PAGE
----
LTO allows added LED lights on motorbikes but…
In a concession to motorcycle users, the Land Transportation Office (LTO) is now allowing additional LED lamps to be installed on the bikes as long as these are placed below the handlebar and not switched on when passing through well-lit streets.
The LTO issued this and other new parameters on the use of motorcycle lights, after drawing flak over a January 2016 memorandum that reiterated the drive against the unauthorized use of LED (light-emitting diode) and sirens (wang-wang).
“We don’t want blinding lights to the point that you endanger the oncoming vehicles. So we clearly defined what is allowed, where to place it, where to point it and which color,” LTO spokesperson Jason Salvador told the Inquirer on Friday.
According to a March 15 memo signed by LTO chief Roberto Cabrera III, a maximum of two supplementary lamps with up to six bulbs each are allowed. These lights should not be combined or placed side by side as a bar, must have separate switches and securely mounted.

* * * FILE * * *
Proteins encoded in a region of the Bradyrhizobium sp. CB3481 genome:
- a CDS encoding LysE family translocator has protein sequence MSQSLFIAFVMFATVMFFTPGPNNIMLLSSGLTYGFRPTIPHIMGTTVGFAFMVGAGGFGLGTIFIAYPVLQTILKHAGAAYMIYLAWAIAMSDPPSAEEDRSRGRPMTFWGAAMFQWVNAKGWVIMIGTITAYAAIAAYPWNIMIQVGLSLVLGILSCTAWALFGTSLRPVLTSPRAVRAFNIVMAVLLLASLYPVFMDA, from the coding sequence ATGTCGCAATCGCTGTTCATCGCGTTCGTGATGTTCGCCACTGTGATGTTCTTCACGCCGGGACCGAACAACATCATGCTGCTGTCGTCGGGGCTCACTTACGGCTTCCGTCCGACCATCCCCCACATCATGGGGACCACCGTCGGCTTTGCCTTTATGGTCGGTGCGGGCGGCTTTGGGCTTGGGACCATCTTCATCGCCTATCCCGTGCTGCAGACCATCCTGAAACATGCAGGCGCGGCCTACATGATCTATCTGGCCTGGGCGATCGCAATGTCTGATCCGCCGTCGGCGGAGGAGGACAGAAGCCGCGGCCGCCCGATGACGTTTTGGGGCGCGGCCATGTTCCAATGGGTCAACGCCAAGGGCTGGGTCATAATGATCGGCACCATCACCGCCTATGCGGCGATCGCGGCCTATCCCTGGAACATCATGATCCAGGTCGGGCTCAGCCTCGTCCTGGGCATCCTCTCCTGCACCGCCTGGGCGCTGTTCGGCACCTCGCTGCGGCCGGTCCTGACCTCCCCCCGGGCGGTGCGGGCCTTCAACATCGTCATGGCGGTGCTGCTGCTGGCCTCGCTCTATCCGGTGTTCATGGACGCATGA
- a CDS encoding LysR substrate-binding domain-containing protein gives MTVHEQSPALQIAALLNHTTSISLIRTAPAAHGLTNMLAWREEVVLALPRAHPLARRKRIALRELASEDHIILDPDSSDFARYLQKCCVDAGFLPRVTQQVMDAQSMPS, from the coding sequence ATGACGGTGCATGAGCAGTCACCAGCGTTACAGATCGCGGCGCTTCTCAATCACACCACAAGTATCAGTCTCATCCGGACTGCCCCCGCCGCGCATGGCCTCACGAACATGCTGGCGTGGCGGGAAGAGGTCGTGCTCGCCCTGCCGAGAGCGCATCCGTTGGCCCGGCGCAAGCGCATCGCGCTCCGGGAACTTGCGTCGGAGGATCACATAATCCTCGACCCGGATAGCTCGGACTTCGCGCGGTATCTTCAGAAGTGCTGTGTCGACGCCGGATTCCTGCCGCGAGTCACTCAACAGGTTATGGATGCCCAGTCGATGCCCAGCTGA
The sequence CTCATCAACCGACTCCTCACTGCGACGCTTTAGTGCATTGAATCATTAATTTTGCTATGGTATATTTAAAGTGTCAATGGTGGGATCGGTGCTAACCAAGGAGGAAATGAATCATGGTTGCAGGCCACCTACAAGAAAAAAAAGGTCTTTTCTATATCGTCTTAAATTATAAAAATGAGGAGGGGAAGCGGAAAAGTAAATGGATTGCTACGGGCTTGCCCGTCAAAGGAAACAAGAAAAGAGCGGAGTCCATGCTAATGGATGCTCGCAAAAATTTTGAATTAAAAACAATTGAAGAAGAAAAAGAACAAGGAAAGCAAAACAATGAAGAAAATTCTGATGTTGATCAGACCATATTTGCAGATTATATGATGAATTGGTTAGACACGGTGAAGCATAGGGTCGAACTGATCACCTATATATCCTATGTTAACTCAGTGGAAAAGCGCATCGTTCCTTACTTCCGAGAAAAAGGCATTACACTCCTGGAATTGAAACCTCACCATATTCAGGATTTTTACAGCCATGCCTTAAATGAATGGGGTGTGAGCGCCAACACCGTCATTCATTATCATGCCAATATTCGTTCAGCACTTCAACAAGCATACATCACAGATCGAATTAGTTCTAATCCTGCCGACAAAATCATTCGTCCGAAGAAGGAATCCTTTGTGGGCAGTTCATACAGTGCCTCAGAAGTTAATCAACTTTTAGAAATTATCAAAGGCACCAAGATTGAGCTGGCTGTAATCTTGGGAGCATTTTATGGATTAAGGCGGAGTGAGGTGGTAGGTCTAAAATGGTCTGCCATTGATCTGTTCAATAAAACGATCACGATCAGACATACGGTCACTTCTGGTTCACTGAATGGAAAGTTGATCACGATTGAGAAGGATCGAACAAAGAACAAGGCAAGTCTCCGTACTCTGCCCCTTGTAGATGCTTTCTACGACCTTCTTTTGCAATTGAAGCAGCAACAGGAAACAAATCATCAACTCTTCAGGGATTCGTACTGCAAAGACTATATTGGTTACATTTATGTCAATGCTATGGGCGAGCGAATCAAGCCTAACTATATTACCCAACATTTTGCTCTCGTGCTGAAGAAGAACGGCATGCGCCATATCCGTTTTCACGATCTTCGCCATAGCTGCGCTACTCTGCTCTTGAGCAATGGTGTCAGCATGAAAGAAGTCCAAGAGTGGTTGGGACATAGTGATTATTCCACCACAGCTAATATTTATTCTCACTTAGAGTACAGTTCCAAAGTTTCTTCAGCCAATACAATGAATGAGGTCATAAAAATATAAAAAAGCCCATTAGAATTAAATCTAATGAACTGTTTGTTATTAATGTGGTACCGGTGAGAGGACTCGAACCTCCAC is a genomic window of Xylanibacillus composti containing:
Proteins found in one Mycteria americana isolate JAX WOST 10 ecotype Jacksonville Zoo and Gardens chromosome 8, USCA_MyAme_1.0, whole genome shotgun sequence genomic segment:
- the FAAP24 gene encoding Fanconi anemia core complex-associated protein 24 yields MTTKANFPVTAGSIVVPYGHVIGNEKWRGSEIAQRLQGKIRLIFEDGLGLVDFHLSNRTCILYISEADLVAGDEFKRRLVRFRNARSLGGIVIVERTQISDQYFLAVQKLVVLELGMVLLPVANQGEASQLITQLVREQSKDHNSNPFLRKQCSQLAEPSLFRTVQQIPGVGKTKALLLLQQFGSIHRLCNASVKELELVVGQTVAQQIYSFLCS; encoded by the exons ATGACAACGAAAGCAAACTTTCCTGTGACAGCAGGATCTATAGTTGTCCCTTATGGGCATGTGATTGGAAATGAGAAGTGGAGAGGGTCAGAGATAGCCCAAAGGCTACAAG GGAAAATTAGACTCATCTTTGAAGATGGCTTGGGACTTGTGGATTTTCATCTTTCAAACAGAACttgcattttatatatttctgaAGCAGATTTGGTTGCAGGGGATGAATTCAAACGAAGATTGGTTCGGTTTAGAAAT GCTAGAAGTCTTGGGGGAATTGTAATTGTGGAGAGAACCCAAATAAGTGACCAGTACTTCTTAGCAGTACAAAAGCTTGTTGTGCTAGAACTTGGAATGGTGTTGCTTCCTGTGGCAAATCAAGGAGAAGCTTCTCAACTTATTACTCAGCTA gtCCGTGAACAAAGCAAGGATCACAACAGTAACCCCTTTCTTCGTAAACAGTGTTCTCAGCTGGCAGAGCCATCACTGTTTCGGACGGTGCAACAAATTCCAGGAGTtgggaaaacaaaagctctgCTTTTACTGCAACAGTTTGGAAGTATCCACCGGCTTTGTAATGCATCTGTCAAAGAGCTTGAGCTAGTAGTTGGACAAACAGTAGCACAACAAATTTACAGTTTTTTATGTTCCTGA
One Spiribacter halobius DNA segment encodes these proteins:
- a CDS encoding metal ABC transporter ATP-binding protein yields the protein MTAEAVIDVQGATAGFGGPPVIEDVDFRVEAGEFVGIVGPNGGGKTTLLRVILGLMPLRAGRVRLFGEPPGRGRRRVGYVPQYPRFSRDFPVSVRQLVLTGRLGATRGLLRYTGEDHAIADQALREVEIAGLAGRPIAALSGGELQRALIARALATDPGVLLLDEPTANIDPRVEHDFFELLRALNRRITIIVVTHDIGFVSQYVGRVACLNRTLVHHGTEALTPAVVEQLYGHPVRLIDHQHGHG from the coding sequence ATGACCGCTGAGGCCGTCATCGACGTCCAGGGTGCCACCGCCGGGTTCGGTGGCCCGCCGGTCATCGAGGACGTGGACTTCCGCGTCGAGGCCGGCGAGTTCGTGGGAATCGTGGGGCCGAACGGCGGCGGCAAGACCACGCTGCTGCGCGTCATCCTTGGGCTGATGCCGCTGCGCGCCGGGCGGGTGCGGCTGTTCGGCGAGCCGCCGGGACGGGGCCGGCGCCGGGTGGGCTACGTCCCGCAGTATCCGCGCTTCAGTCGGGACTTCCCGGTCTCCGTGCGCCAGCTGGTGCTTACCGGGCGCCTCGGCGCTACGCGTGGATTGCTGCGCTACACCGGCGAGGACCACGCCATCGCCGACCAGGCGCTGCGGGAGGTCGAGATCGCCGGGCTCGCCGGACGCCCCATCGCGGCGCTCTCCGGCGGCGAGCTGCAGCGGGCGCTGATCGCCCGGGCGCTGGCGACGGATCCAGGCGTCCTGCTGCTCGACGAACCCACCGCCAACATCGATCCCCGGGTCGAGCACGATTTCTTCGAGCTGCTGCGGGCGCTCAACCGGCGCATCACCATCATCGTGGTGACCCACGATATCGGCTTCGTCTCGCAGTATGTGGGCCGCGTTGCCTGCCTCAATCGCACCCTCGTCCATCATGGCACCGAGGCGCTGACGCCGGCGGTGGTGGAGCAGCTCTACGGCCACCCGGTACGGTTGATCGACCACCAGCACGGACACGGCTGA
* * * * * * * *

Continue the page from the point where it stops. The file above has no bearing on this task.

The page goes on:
The additional lamps should be white or selective-yellow, directed downwards and never toward the left side, and with deviation of optic axis direction at least 20 centimeters downwards at 10 meters forward.
LED or HID (high-intensity discharge) lamps will be allowed as long as these parameters are followed.
Cabrera issued a reminder in January to enforce the rules of the Joint Administrative Order No. 2014-01 against the use of LED. But vehicle owners took issue with the memo, finding it to be vague. Others also complained about law enforcers citing the memo for harassment or “arbitrary” apprehension.
The riders said they need additional lights since the motorcycle’s headlight is not enough and not all streets are well-illuminated, Salvador said.
LTO officials conducted a series of consultations with motorcycle riders, manufacturers and officials of the Department of Trade and Industry in crafting the guidelines “so that not only the motorcycle riders will be guided but also law enforcement officers,” he added.
Salvador stressed that only LTO law enforcers and deputized agents may enforce this rule. Under the JAO, vehicles with unauthorized accessories will be impounded, the illegal parts confiscated and the violator fined P5,000.
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